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Is Alimony Tax Deductible?

Posted by Josh Valentine | Oct 21, 2019 | 0 Comments

Alimony can represent a significant post-divorce expense, possibly for decades into the future. In the past, alimony payments were deductible for the supporting spouse and helped offset the expense of providing monthly payments to the dependent spouse. However, after a change to the tax law, alimony payments will no longer be tax-deductible for divorce agreements since 2019.  

Tax Treatment of Alimony in 2019

Before 2019, alimony payments were generally tax-deductible for the payer spouse, where certain requirements were met. However, tax law changes that were part of the Tax Cuts and Jobs Act (TCJA) eliminated the deduction for alimony agreements made or modified after 2018. Additionally, alimony payments do not have to be reported as income for the dependent spouse under the new rules. 

According to the Internal Revenue Service (IRS), you cannot deduct alimony or separate maintenance payments made under a divorce or separation agreement:

  1. Executed after 2018, or 
  2. Executed before 2019 but later modified if the modification expressly states the repeal of the deduction for alimony payments applies to the modification. 

Alimony and separate maintenance payments received under such an agreement are not included in your gross income.

Alimony Deduction Before 2019

Individuals who entered into a divorce or separation agreement before January 1, 2019, are still covered by the prior tax treatment. However, if the divorce agreement is modified after 2018 and the modification expressly states the deduction no longer applies, the new tax laws will generally apply. 

For alimony agreements pre-2019, the alimony payments still generally have to meet a number of requirements, including: 

  • The spouses do not file a joint return with each other;
  • The payment is in cash (including checks or money orders);
  • The payment is to or for a spouse or a former spouse made under a divorce or separation instrument;
  • The divorce or separation instrument does not designate the payment as not alimony;
  • The spouses are not members of the same household when the payment is made (This requirement applies only if the spouses are legally separated under a decree of divorce or of separate maintenance.);
  • There is no liability to make the payment (in cash or property) after the death of the recipient spouse; and
  • The payment is not treated as child support or a property settlement.

Alimony in North Carolina

Under North Carolina divorce law, a spouse who earns substantially higher wages than their partner may be ordered by the court to pay alimony to a dependent spouse. The purpose of these payments is to assist a spouse in maintaining the standard of living they were accustomed to during the marriage until they become completely self-sufficient.

There are a number of factors that the court considers in determining whether or not alimony will be awarded, the duration, and the amount of alimony. Some factors include: 

  • Marital misconduct of either of the spouses;
  • Relative earnings and earning capacities of the spouses;
  • Duration of the marriage;
  • Contribution by one spouse to the education, training, or increased earning power of the other spouse;
  • Standard of living of the spouses established during the marriage; and
  • Federal, state, and local tax ramifications of the alimony award. 

Federal tax ramifications of an alimony award may be a factor in determining alimony in North Carolina and the new tax laws could have a significant impact on the cost of spousal support. Talk to your divorce attorney if you have any questions about how the tax law may affect your divorce agreement.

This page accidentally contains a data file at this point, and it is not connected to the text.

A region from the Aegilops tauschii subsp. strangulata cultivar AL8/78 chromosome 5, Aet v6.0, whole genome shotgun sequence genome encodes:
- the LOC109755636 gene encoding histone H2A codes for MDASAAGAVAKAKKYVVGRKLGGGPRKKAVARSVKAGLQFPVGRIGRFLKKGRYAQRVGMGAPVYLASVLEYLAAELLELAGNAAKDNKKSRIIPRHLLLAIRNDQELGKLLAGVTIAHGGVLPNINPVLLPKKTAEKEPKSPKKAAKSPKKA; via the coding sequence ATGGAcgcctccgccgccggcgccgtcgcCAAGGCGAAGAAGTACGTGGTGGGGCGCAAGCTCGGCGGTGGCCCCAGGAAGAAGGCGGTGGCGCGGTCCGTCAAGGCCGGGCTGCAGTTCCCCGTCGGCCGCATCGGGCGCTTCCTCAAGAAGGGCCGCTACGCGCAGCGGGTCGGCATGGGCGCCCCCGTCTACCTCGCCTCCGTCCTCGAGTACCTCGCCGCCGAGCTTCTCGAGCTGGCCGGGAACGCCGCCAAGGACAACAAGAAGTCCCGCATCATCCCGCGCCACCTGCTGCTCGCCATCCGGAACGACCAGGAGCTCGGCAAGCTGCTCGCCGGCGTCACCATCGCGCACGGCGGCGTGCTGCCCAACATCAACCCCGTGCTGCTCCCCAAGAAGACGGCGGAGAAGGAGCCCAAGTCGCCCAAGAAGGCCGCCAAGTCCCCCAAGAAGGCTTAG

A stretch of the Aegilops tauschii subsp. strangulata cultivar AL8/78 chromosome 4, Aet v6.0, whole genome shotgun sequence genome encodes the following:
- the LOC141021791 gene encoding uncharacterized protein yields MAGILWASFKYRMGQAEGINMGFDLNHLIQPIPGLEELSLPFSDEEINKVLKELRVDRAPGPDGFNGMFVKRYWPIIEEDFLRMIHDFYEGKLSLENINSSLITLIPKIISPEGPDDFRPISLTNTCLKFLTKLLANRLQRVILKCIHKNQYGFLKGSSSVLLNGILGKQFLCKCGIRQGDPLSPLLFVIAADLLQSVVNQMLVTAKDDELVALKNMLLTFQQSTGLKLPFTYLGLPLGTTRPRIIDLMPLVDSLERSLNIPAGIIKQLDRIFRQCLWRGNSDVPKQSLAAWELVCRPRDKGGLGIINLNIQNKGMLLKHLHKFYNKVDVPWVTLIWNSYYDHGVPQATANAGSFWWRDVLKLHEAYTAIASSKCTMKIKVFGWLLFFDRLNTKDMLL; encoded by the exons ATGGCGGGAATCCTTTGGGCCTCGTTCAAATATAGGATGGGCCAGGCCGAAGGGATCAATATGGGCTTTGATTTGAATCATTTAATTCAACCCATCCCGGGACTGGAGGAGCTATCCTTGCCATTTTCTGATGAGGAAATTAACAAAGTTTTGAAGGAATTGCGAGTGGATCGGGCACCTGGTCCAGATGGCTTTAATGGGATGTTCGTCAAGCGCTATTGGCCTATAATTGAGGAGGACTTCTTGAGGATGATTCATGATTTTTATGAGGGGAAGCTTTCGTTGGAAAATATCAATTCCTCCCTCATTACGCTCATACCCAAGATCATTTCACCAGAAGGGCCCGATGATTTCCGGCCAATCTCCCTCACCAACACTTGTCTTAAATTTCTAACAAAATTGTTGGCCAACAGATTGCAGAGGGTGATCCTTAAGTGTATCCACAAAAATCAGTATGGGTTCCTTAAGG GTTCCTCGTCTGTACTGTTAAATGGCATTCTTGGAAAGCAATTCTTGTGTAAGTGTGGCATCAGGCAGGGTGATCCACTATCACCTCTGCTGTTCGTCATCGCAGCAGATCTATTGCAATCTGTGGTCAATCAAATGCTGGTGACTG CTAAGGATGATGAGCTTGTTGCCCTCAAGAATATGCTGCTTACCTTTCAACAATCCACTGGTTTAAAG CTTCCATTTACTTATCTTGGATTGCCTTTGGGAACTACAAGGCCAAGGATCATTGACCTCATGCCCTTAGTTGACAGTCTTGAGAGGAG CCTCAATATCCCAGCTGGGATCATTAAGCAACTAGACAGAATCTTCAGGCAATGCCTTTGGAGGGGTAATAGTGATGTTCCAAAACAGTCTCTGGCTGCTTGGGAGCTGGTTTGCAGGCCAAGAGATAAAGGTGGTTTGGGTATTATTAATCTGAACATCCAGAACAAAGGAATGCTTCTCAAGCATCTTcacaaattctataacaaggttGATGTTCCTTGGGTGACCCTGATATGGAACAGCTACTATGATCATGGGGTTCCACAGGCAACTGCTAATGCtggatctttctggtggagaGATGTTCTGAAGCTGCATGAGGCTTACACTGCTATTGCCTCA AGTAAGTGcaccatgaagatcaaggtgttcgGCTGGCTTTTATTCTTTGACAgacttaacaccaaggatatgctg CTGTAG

North Carolina Family Law Firm in Shelby

If you have any questions about alimony, post-separation support, or other concerns about a divorce in North Carolina, the skilled attorneys at Caulder & Valentine are here to help. Contact us today for a consultation.

About the Author

Josh Valentine

You could say Josh has a God-given ability for sustaining long-term relationships. He and his wife first met in elementary school and went to Gardner Webb University (GWU) together, where they tied for number 1 in their class. Then, they both started law school on the same day of their graduation and got married during their first semester. He has also known his law partner Blake Caulder since Kindergarten. Theirs is the perfect partnership. “He’s the brake; I am the accelerator,” Josh says. Both Josh and his wife attended an innovative program at Charlotte Law School that allowed them to complete law school in two years instead of the typical three. His wife graduated and passed the North Carolina bar at age 20, becoming one of the youngest attorneys in the state. He readily admits she’s smarter than him. Of course, Josh went on to pass the North Carolina State Bar himself and later the South Carolina State Bar. While in school, he was Associate Editor of the Law Review and received accolades like Phi Delta Phi International Legal Honor Society membership, Order of the Crown, Pro Bono Honors, CALI Awards (highest grade). In his career as a lawyer, he has been admitted to the United States Federal Court for the Western District of North Carolina, is a member of the American Association of Premier DUI Attorneys, and completed training for DWI Detection & Standardized Field Sobriety Testing. Josh has also been named to the Top 40 Under 40 for Criminal Defense by The National Trial Lawyers, the Business North Carolina 2019 Legal Elite for Criminal Defense, and the 10 Best Attorneys for Client Satisfaction by the American Institute of Criminal Law Attorneys three years in a row (2016, 2017, and 2018). Community involvement has been important to Josh all his life. In high school, he participated in building a Holocaust museum that has become internationally regarded. He and his wife are actively engaged in animal rescue, which currently means seven cats and two kittens. He served in prison ministry and assisted with fundraiser banquets there, and he provides pro bono and reduced fee legal services to those in need. As if all of that weren’t enough, Josh also mentors high risk youth and helps with his church’s youth group. He participates in other community volunteer projects involving construction, remodeling, drywall, painting, and landscaping. He’s an active student of the Bible and has traveled to Israel, Brazil, and Europe for mission work. No one can say Josh isn’t a well-rounded individual. In his spare time, he likes to play softball, basketball, and tennis, and he can play the piano and trombone. Sometimes on weekends, believe it or not, he enjoys pouring and finishing concrete with friends who own a concrete and grading business. In his law practice, Josh has made it a point to develop positive relationships with officers, clerks, judges, and district attorneys, which has proven invaluable in delivering positive results for his clients. It’s important to him to both listen to his clients and fight for them. Law enforcement officers have important responsibilities to keep our communities safe and uphold the law, but one of the responsibilities of attorneys is to make sure officers do their job correctly. Josh considers it his job to hold them accountable for their actions. Josh is a person of deep faith. He knows that the established order of our universe and strength of America’s Judeo-Christian influenced court system is built on God’s word. His passion to serve each client with innovation, excellence and integrity is a byproduct of his faith. When asked why he became a lawyer, Josh says, “All through my life, I have personally witnessed family members and very close friends endure divorce, child custody battles, bankruptcy, civil lawsuits, and even fraudulent criminal accusations. I both saw and experienced the stress such events can place on an individual, and I realized that everyone, at some point in their life, needs hope, comfort, and encouragement. In each one of those situations, the person who was best situated to provide that vital support was their lawyer. So that’s why I became an attorney. I understand what you are going through, and I’m here to help you. Our office is focused on meeting your needs and guiding you through what may be the most difficult time of your life.” Education: Charlotte School of Law J.D., Magna Cum Laude Class Rank – 21 of 328 Associate Editor of Charlotte School of Law Law Review Certification and Concentration in Employment Law Phi Delta Phi International Legal Honor Society Order of the Crown Pro Bono Honors CALI Awards (Highest Grade)—Lawyering Process I and Contracts I Full Scholarship Gardner-Webb University B.S. in Accounting, Summa Cum Laude Distinguished Senior Student Award – Highest GPA Alpha Sigma Lambda National Honorary Society Bar Admissions: North Carolina State Bar